16. A gas turbine according to claim 14, wherein said turbine blades are made of a Ni-base cast alloy having γ' and γ" phases and consisting by weight of 0.07 to 0.25% C, not more than 1% Si, not more than 1% Mn, 12 to 20% Cr, 5 to 15% Co, 1 to 5% Mo, 1 to 5% W, 0.005 to 0.03% B, 2 to 7% Ti, 3 to 7% Al, at least one element selected from the group consisting of not more than 1.5% Nb, 0.01 to 0.5% Zr, 0.01 to 0.5% Hf, and 0.01 to 0.5% V, and the balance Ni and incidental impurities, said turbine nozzles being made of a Co-base cast alloy having an austenitic matrix, eutectic carbide and secondary carbide and comprised by weight of 0.20 to 0.6% C, not more than 2% Si, not more than 2% Mn, 25 to 35% Cr, 5 to 15% Ni, 3 to 10% W, 0.003 to 0.03% B, and the balance Co and incidental impurities or another Co-base cast alloy comprised by weight of, in addition to the constituents of the former Co-base alloy, at least one element selected from the group consisting of 0.1 to 0.3% Ti, 0.1 to 0.5% Nb, and 0.1 to 0.3% Zr,, said burner being made of a Ni-base alloy having an austenitic structure and comprised by weight of 0.05 to 0.2% C, not more than 2% Si, not more than 2% Mn, 20 to 25% Cr, 0.5 to 5% Co, 5 to 15% Mo, 10 to 30% Fe, not more than 5% W, not more than 0.02% B, and the balance Ni and incidental impurities.
17. A segment-shaped shroud for a gas turbine which shroud is provided with a sliding surface in a spaced-apart relation to the tips of turbine blades rotated by high-temperature gas, at least a sliding portion of said shroud, the sliding surface of which portion is in sliding relation to said blade, being made of a heat-resistant cast alloy having in turn a chilled layer and columnar grains in a direction oriented from the sliding surface toward an inner part of the shroud; said heat-resistant cast alloy having a tensile strength of not less than 40 kgf/mm2 and an elongation of not less 5% both at a room temperature, a tensile strength of not less than 20 kgf/mm2 and an elongation of not less than 5% both at 760 C., and a creep rupture time of not less than 10 hours under the conditions of 871 C. and 5.5 kgf/mm2.
18. A shroud for a gas turbine according to claim 17, wherein said heat-resistant cast alloy has a basic composition comprising by weight of 0.1 to 0.5% C, not more than 2% Si, not more than 2% Mn, 20 to 35% Cr, 18 to 40% Ni, and the balance Fe and incidental impurities or another composition comprised by weight of, in addition to said basic composition, at least one special element selected from the group consisting of not more than 0.5% Ti, not more than 0.5% Nb, not more than 0.5% at least one rare earth element, not more than 0.5% Y, not more than 0.5% Ca, not more than 0.5% Mg, and not more than 0.5% Al, or still another composition consisting by weight of, in addition to said basic composition or said another composition with said special element, at least one element selected from the group consisting of not more than 20% Co, not more than 10% Mo and not more than 10% W.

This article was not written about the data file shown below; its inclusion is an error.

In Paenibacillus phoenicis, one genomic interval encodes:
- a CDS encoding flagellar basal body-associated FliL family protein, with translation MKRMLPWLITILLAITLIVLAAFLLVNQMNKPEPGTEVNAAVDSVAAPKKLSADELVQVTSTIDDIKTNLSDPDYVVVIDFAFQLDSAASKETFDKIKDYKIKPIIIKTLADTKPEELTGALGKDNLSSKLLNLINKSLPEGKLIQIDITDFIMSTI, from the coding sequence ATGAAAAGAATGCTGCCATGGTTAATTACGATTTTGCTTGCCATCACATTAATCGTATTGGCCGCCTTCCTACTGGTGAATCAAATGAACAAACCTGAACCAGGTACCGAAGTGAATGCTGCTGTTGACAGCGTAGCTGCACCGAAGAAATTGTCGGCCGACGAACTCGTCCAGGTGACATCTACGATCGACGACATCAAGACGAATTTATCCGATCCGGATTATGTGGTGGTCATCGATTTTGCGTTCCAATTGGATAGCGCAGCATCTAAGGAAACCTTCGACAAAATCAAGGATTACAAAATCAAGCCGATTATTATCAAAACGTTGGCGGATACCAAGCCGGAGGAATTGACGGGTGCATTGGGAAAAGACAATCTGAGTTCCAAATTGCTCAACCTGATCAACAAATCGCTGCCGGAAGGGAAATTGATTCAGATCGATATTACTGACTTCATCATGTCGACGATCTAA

Description
BACKGROUND OF THE INVENTION

1. FIELD OF THE INVENTION

The present invention relates to an improved gas turbine and a shroud for such a gas turbine, and more particularly, to a shroud for a gas turbine which shroud is made of a heat-resistant iron-base alloy in which grains are refined so as to improve ductility and thermal fatigue resistance, to a gas turbine using the shroud and to a method of producing the shroud.

2. DESCRIPTION OF THE RELATED ART

A shroud for a gas turbine is of a segment-shaped type in which the individual segments are mechanically coupled to each other. Generally, the segments are made of a heat-resistant iron-base alloy and are produced by precision casting. The members of the shroud are subjected during the operation of the turbine to rapid heating and cooling which are repeated as the gas turbine is started and stopped. The thermal stress thus occurring causes the surfaces of the shroud segments which are exposed to a combustion gas to be cracked. U.S. Pat. No. 4,615,658 discloses a shroud made of SUS 310 steel or an improved alloy containing a particular component. However, neither description nor suggestion regarding the macrostructure and grain size of the material for the shroud is given in this publication.

As stated above, the shroud for the gas turbine is produced by precision casting. However, in the prior art the grain size of the casting was large with the result that cracks occurred by the repetition of heating and cooling, that is, there had been such a problem that a shroud is poor in thermal fatigue resistance.

SUMMARY OF THE INVENTION

An object of the present invention is to provide a gas turbine comprising a turbine stubshaft, a plurality of turbine disks coupled to said shaft by turbine stacking bolts with spacers interposed therebetween, moving turbine blades planted in each of said disks, a shroud having a sliding surface in a spaced-apart relation to the tips of said moving blades, a distant piece connected to said disks by said bolts, a plurality of compressor disks coupled to said distant piece by compressor stacking bolts, compressor blades planted in each of the compressor disks, and a compressor stubshaft formed integrally with first stage of the compressor disks, at least the turbine disks being made of martensite steel having a wholly annealed martensite structure and having a creep rupture strength of not less than 50 kgf/mm2 under the conditions of 450 C. and 105 hours and a V-notch Charpy impact strength of not less than of 5 kgf-m/cm2 after having been held at 500 C. for 103 hours, the moving blades located at the downstream of combustion gas being made longer in length, the shroud being made of a heat-resistant cast alloy having at least columnar grains directed inward from the sliding surface thereof.